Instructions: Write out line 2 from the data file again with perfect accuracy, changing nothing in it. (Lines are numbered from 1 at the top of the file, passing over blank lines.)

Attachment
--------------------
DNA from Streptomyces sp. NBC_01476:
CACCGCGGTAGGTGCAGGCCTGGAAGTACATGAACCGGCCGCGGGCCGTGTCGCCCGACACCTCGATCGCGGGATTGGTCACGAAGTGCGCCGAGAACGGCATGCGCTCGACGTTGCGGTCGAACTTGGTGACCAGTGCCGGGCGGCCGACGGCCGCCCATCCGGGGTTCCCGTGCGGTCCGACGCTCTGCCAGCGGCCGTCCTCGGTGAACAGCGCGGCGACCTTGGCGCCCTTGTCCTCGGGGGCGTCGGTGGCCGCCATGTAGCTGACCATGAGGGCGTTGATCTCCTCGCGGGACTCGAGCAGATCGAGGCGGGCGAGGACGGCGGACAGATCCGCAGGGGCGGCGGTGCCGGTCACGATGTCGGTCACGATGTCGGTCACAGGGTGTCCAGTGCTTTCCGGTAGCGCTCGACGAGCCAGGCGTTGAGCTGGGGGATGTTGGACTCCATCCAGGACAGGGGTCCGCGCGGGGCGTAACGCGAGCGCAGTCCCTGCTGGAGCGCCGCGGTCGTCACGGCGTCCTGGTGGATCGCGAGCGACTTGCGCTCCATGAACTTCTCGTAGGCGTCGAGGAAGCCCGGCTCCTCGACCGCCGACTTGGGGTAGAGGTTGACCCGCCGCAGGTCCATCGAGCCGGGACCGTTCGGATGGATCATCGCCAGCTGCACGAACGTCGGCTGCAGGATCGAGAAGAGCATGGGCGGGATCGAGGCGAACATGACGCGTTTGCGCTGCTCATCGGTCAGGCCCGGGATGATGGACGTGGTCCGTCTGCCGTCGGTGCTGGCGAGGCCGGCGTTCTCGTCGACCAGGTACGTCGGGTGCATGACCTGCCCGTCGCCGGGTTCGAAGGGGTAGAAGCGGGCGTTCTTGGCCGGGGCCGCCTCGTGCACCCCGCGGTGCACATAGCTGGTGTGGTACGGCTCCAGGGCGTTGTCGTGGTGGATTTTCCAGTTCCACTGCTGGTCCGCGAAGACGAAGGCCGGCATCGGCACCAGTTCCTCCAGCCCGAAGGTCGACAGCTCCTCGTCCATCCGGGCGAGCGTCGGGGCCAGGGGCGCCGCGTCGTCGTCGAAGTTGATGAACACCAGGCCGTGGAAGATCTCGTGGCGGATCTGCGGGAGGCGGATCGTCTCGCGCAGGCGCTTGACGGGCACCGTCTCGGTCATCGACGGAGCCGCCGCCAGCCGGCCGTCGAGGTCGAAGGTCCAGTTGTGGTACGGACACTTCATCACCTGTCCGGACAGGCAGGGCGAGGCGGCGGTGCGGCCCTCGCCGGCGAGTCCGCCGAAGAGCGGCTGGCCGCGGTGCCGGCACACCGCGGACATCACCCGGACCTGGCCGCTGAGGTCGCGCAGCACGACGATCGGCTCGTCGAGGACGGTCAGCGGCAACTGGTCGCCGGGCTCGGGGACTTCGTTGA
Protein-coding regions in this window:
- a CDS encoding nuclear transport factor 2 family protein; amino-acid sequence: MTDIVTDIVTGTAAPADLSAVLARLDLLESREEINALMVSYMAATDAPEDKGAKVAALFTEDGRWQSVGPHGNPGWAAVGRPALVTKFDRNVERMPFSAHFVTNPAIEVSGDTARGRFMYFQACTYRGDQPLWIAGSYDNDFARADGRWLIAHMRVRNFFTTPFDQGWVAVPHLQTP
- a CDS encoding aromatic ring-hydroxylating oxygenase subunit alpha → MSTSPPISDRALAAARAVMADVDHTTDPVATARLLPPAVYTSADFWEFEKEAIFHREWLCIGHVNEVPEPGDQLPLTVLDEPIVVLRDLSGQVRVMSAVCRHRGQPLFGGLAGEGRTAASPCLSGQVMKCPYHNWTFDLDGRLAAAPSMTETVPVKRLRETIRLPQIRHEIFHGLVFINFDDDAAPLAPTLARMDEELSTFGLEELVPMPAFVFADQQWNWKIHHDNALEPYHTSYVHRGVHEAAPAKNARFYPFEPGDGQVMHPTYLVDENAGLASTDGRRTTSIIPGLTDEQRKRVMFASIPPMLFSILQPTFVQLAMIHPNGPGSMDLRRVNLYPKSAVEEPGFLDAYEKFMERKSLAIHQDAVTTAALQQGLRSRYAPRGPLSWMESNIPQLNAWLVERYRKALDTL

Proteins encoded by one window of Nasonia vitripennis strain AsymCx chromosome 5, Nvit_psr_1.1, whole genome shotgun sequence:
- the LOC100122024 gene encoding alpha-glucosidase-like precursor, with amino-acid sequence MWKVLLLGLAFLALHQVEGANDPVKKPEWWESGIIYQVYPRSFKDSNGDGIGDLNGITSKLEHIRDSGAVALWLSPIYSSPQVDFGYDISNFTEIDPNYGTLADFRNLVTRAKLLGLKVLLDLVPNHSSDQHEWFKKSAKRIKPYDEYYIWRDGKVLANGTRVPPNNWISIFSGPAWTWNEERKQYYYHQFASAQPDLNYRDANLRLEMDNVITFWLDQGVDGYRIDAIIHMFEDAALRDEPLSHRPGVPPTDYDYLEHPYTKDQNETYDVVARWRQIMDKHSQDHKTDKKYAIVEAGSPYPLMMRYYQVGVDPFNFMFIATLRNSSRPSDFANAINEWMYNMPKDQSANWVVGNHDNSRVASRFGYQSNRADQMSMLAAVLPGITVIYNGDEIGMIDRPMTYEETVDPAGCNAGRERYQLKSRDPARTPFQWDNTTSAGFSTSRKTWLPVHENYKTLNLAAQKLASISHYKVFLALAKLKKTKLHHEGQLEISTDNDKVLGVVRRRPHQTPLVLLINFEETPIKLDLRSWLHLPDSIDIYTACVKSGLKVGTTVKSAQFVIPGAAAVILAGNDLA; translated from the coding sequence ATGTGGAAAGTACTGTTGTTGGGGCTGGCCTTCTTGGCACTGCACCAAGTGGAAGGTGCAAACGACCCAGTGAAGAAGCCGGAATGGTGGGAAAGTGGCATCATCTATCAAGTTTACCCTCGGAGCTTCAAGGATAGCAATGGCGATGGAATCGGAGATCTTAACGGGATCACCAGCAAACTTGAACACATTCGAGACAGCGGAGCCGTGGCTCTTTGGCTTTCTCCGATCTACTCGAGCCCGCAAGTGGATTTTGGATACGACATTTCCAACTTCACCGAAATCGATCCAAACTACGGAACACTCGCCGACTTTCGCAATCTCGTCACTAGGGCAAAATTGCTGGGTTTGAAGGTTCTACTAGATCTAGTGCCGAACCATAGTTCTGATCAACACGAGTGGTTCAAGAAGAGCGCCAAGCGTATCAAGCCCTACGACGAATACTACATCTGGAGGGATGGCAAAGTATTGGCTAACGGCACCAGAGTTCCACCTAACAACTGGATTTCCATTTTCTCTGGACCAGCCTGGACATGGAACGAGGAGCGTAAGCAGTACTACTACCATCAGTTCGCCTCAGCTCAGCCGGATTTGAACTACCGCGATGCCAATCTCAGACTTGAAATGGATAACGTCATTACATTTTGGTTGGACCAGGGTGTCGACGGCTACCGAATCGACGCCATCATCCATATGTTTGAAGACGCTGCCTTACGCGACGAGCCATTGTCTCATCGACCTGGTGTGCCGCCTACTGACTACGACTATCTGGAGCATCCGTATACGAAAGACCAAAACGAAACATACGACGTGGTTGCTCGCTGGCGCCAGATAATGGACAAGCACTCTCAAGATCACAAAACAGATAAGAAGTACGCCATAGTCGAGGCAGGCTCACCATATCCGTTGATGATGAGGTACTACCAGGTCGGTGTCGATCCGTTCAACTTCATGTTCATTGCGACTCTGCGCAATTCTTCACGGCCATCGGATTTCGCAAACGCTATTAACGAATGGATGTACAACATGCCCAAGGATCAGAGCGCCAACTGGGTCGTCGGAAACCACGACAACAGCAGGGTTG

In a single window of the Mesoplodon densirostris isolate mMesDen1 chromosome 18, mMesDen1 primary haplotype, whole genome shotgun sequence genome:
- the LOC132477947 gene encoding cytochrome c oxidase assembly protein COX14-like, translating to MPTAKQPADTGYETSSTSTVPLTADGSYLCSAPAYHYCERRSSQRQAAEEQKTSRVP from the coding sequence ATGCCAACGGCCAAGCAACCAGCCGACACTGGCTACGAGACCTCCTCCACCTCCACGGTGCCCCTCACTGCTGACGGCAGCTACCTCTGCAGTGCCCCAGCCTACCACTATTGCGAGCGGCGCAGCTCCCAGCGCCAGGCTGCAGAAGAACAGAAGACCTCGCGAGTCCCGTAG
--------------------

CACCGCGGTAGGTGCAGGCCTGGAAGTACATGAACCGGCCGCGGGCCGTGTCGCCCGACACCTCGATCGCGGGATTGGTCACGAAGTGCGCCGAGAACGGCATGCGCTCGACGTTGCGGTCGAACTTGGTGACCAGTGCCGGGCGGCCGACGGCCGCCCATCCGGGGTTCCCGTGCGGTCCGACGCTCTGCCAGCGGCCGTCCTCGGTGAACAGCGCGGCGACCTTGGCGCCCTTGTCCTCGGGGGCGTCGGTGGCCGCCATGTAGCTGACCATGAGGGCGTTGATCTCCTCGCGGGACTCGAGCAGATCGAGGCGGGCGAGGACGGCGGACAGATCCGCAGGGGCGGCGGTGCCGGTCACGATGTCGGTCACGATGTCGGTCACAGGGTGTCCAGTGCTTTCCGGTAGCGCTCGACGAGCCAGGCGTTGAGCTGGGGGATGTTGGACTCCATCCAGGACAGGGGTCCGCGCGGGGCGTAACGCGAGCGCAGTCCCTGCTGGAGCGCCGCGGTCGTCACGGCGTCCTGGTGGATCGCGAGCGACTTGCGCTCCATGAACTTCTCGTAGGCGTCGAGGAAGCCCGGCTCCTCGACCGCCGACTTGGGGTAGAGGTTGACCCGCCGCAGGTCCATCGAGCCGGGACCGTTCGGATGGATCATCGCCAGCTGCACGAACGTCGGCTGCAGGATCGAGAAGAGCATGGGCGGGATCGAGGCGAACATGACGCGTTTGCGCTGCTCATCGGTCAGGCCCGGGATGATGGACGTGGTCCGTCTGCCGTCGGTGCTGGCGAGGCCGGCGTTCTCGTCGACCAGGTACGTCGGGTGCATGACCTGCCCGTCGCCGGGTTCGAAGGGGTAGAAGCGGGCGTTCTTGGCCGGGGCCGCCTCGTGCACCCCGCGGTGCACATAGCTGGTGTGGTACGGCTCCAGGGCGTTGTCGTGGTGGATTTTCCAGTTCCACTGCTGGTCCGCGAAGACGAAGGCCGGCATCGGCACCAGTTCCTCCAGCCCGAAGGTCGACAGCTCCTCGTCCATCCGGGCGAGCGTCGGGGCCAGGGGCGCCGCGTCGTCGTCGAAGTTGATGAACACCAGGCCGTGGAAGATCTCGTGGCGGATCTGCGGGAGGCGGATCGTCTCGCGCAGGCGCTTGACGGGCACCGTCTCGGTCATCGACGGAGCCGCCGCCAGCCGGCCGTCGAGGTCGAAGGTCCAGTTGTGGTACGGACACTTCATCACCTGTCCGGACAGGCAGGGCGAGGCGGCGGTGCGGCCCTCGCCGGCGAGTCCGCCGAAGAGCGGCTGGCCGCGGTGCCGGCACACCGCGGACATCACCCGGACCTGGCCGCTGAGGTCGCGCAGCACGACGATCGGCTCGTCGAGGACGGTCAGCGGCAACTGGTCGCCGGGCTCGGGGACTTCGTTGA